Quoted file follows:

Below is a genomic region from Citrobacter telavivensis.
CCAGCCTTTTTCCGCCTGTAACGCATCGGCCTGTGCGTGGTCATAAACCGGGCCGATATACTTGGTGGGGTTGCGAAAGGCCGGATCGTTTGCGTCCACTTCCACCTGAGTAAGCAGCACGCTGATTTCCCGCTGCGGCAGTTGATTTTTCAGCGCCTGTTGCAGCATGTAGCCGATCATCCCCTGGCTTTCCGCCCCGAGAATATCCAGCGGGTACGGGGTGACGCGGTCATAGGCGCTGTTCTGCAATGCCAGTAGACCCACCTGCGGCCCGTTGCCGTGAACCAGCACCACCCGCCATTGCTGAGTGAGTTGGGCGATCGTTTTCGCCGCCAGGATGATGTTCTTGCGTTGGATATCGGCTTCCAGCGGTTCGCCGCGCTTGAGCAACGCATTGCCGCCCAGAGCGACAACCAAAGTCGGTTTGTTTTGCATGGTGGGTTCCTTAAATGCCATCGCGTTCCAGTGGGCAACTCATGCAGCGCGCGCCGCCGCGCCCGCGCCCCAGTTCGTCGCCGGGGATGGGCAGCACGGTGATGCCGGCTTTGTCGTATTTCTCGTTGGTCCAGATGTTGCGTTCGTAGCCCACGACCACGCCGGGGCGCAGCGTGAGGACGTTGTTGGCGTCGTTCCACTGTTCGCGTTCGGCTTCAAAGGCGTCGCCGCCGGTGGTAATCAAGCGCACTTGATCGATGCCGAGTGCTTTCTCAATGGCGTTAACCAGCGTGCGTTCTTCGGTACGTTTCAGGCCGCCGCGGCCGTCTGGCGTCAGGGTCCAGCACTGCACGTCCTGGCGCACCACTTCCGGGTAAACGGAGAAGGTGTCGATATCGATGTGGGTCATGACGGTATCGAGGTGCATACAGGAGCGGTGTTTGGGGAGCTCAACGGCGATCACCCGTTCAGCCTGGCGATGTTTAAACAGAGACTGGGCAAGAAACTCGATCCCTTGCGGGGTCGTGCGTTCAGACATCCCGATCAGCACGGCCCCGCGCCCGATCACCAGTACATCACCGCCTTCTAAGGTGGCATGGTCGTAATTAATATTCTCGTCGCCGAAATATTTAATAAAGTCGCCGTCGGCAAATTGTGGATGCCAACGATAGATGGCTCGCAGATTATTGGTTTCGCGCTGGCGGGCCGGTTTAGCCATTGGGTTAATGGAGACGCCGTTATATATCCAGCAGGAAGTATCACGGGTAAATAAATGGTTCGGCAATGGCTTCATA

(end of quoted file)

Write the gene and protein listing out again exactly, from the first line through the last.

Below is a genomic region from Citrobacter telavivensis.
CCAGCCTTTTTCCGCCTGTAACGCATCGGCCTGTGCGTGGTCATAAACCGGGCCGATATACTTGGTGGGGTTGCGAAAGGCCGGATCGTTTGCGTCCACTTCCACCTGAGTAAGCAGCACGCTGATTTCCCGCTGCGGCAGTTGATTTTTCAGCGCCTGTTGCAGCATGTAGCCGATCATCCCCTGGCTTTCCGCCCCGAGAATATCCAGCGGGTACGGGGTGACGCGGTCATAGGCGCTGTTCTGCAATGCCAGTAGACCCACCTGCGGCCCGTTGCCGTGAACCAGCACCACCCGCCATTGCTGAGTGAGTTGGGCGATCGTTTTCGCCGCCAGGATGATGTTCTTGCGTTGGATATCGGCTTCCAGCGGTTCGCCGCGCTTGAGCAACGCATTGCCGCCCAGAGCGACAACCAAAGTCGGTTTGTTTTGCATGGTGGGTTCCTTAAATGCCATCGCGTTCCAGTGGGCAACTCATGCAGCGCGCGCCGCCGCGCCCGCGCCCCAGTTCGTCGCCGGGGATGGGCAGCACGGTGATGCCGGCTTTGTCGTATTTCTCGTTGGTCCAGATGTTGCGTTCGTAGCCCACGACCACGCCGGGGCGCAGCGTGAGGACGTTGTTGGCGTCGTTCCACTGTTCGCGTTCGGCTTCAAAGGCGTCGCCGCCGGTGGTAATCAAGCGCACTTGATCGATGCCGAGTGCTTTCTCAATGGCGTTAACCAGCGTGCGTTCTTCGGTACGTTTCAGGCCGCCGCGGCCGTCTGGCGTCAGGGTCCAGCACTGCACGTCCTGGCGCACCACTTCCGGGTAAACGGAGAAGGTGTCGATATCGATGTGGGTCATGACGGTATCGAGGTGCATACAGGAGCGGTGTTTGGGGAGCTCAACGGCGATCACCCGTTCAGCCTGGCGATGTTTAAACAGAGACTGGGCAAGAAACTCGATCCCTTGCGGGGTCGTGCGTTCAGACATCCCGATCAGCACGGCCCCGCGCCCGATCACCAGTACATCACCGCCTTCTAAGGTGGCATGGTCGTAATTAATATTCTCGTCGCCGAAATATTTAATAAAGTCGCCGTCGGCAAATTGTGGATGCCAACGATAGATGGCTCGCAGATTATTGGTTTCGCGCTGGCGGGCCGGTTTAGCCATTGGGTTAATGGAGACGCCGTTATATATCCAGCAGGAAGTATCACGGGTAAATAAATGGTTCGGCAATGGCTTCATA